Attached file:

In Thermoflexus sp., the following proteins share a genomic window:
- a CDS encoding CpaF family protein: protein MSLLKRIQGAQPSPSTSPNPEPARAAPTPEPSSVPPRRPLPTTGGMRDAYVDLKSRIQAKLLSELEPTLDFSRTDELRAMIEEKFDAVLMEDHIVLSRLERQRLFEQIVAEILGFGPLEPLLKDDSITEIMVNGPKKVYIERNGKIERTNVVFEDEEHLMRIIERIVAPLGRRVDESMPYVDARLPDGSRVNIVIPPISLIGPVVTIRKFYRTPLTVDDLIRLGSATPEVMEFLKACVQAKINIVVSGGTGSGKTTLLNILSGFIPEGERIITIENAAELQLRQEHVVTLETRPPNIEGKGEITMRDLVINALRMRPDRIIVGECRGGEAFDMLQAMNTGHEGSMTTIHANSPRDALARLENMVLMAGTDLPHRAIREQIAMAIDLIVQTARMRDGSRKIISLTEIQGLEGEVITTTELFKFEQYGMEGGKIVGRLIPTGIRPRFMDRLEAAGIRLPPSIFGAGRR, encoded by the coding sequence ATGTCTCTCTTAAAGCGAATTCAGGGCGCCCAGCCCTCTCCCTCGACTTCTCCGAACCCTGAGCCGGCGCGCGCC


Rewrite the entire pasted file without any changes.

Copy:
In Thermoflexus sp., the following proteins share a genomic window:
- a CDS encoding CpaF family protein: protein MSLLKRIQGAQPSPSTSPNPEPARAAPTPEPSSVPPRRPLPTTGGMRDAYVDLKSRIQAKLLSELEPTLDFSRTDELRAMIEEKFDAVLMEDHIVLSRLERQRLFEQIVAEILGFGPLEPLLKDDSITEIMVNGPKKVYIERNGKIERTNVVFEDEEHLMRIIERIVAPLGRRVDESMPYVDARLPDGSRVNIVIPPISLIGPVVTIRKFYRTPLTVDDLIRLGSATPEVMEFLKACVQAKINIVVSGGTGSGKTTLLNILSGFIPEGERIITIENAAELQLRQEHVVTLETRPPNIEGKGEITMRDLVINALRMRPDRIIVGECRGGEAFDMLQAMNTGHEGSMTTIHANSPRDALARLENMVLMAGTDLPHRAIREQIAMAIDLIVQTARMRDGSRKIISLTEIQGLEGEVITTTELFKFEQYGMEGGKIVGRLIPTGIRPRFMDRLEAAGIRLPPSIFGAGRR, encoded by the coding sequence ATGTCTCTCTTAAAGCGAATTCAGGGCGCCCAGCCCTCTCCCTCGACTTCTCCGAACCCTGAGCCGGCGCGCGCC